A&E

Grammys Recap: Who were the big winners?

By TATUM MAPES

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The 60th Annual Grammy Awards took place on Sunday, January 28 on CBS with host James Corden.

The 60th Annual Grammy Awards was jam-packed with energetic, heartbreaking and inspiring moments that will be talked about for years to come. Here are some highlights from Sunday night’s show.

 


Bruno Mars dominates with six wins:

The 32-year-old rhythm and blues singer won big last night, winning every single category he was nominated for, including Album of the Year, Song of the Year, Record of the Year and Best R&B album for his song “That’s What I Like” in his “24K Magic” album. On top of his insane victories, Mars joined Cardi B for a bright and colorful performance of their new remix “Finesse,” which ended in Cardi’s new song “Bartier Cardi.” Everyone in the audience was up and dancing in this fun and energetic moment.


Broadway gets the respect it deserves:

With New York City as a backdrop, it was only fitting that the recording industry paid its respect to Broadway. There have been Broadway performances at the Grammys in the past, but they only seemed like sideshow attractions. In 2018, however, Broadway finally took center stage with Tony winners Ben Platt and Patti Lupone honoring industry-changing writers Leonard Bernstein and Andrew Lloyd Webber. Platt kicked it off by singing Bernstein’s “Somewhere” from the iconic “West Side Story.” Though Platt’s performance was beautiful, Patti Lupone left the room completely speechless when she revisited her legendary 1979 role as Eva Peron from “Evita.”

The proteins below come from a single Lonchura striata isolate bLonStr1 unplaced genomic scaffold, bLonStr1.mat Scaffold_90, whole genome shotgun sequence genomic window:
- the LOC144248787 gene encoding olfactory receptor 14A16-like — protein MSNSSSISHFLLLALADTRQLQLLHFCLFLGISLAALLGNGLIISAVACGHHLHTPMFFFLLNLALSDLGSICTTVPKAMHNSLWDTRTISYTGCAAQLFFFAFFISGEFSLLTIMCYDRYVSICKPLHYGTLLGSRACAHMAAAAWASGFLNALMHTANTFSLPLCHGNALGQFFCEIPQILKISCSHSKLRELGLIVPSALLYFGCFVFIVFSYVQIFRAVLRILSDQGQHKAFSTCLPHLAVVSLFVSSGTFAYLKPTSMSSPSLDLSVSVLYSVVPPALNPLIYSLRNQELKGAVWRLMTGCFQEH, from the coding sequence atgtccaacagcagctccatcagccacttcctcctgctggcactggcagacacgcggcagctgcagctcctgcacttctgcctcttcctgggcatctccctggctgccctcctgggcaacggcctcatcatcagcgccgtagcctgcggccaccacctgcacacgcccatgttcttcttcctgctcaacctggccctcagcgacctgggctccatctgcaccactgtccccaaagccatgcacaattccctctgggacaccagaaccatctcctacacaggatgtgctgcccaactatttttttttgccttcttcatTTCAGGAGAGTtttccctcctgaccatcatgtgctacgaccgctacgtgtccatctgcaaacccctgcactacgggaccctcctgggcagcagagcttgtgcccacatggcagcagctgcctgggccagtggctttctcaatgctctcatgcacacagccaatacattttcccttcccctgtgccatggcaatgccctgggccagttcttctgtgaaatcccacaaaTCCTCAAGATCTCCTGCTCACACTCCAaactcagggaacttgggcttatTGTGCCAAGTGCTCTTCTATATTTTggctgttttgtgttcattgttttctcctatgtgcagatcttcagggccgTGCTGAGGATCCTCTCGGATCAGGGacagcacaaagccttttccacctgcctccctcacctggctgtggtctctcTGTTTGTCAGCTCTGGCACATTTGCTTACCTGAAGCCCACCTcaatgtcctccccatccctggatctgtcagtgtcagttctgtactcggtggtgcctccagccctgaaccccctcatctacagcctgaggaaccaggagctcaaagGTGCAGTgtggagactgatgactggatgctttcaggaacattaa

Chris Stapleton destroys the country music categories:

Traditional country music is not dead, and it is for the most part thanks to country and blues artist Chris Stapleton. Even when up against country music heavyweights like Eric Church, Lady Antebellum and Little Big Town, this bearded giant came out on top, winning Best Country Album, Best Country Solo Performance and Best Country Album for his traditional country album, “From a Room Vol. 1.” Stapleton and Emmylou Harris also paid tribute to the late Tom Petty with the song “Wildflowers.”


Las Vegas Route 91 Festival performers honor those who died in shooting:

Out of all of last year’s losses in music, none were quite as heartbreaking and impactful as the 59 concertgoers who died in the shooting in Las Vegas. Maren Morris, Eric Church and Brothers Osborne sang “Tears in Heaven” by Eric Clapton together while the names of every single victim came up behind them in golden boxes.


Ke$ha, Lady Gaga, Janelle Monae and more protest sexual harassment in Hollywood:

The “#TimesUp” and “#MeToo” movements to end sexual harassment in the workplace have been taking over the award show season to spread their message, so it is no surprise that the Grammys was a huge platform for the movement. White roses were worn and displayed throughout the broadcast and red carpet. Lady Gaga performed her songs “Joanne” and “Million Reasons” with a white rose on her extravagantly decorated piano. Ke$ha, who has dealt with abuse from her producer, performed her song “Praying” alongside Cyndi Lauper, Camila Cabello, Andra Day, Julia Michaels, Bebe Rexha and the Resistance Revival Chorus, all of which were dressed in white. Actress and singer Janelle Monae provided some direct words beforehand on the movement and what it means for women by saying, “We come in peace, but we mean business. And to those who would dare try and silence us, we offer you two words: time’s up.”


Kendrick Lamar kicks off the show with a bang:

Rapper Kendrick Lamar is widely known for the relevant social commentary found in his music. He performed his songs “DNA” and “XXX” surrounded by dancers in ski masks with the American Flag behind them. Dave Chappelle and U2 joined Lamar at the end of his set. Afterwards, he said that “the only thing more frightening than watching a black man be honest in America is being an honest black man in America. Sorry for the interruption.” His performance was followed by and enthusiastic standing ovation from the audience.


Overall, the 60th Annual Grammy Awards was packed with social commentary, somber moments and passionate performances that will surely be remembered.

 

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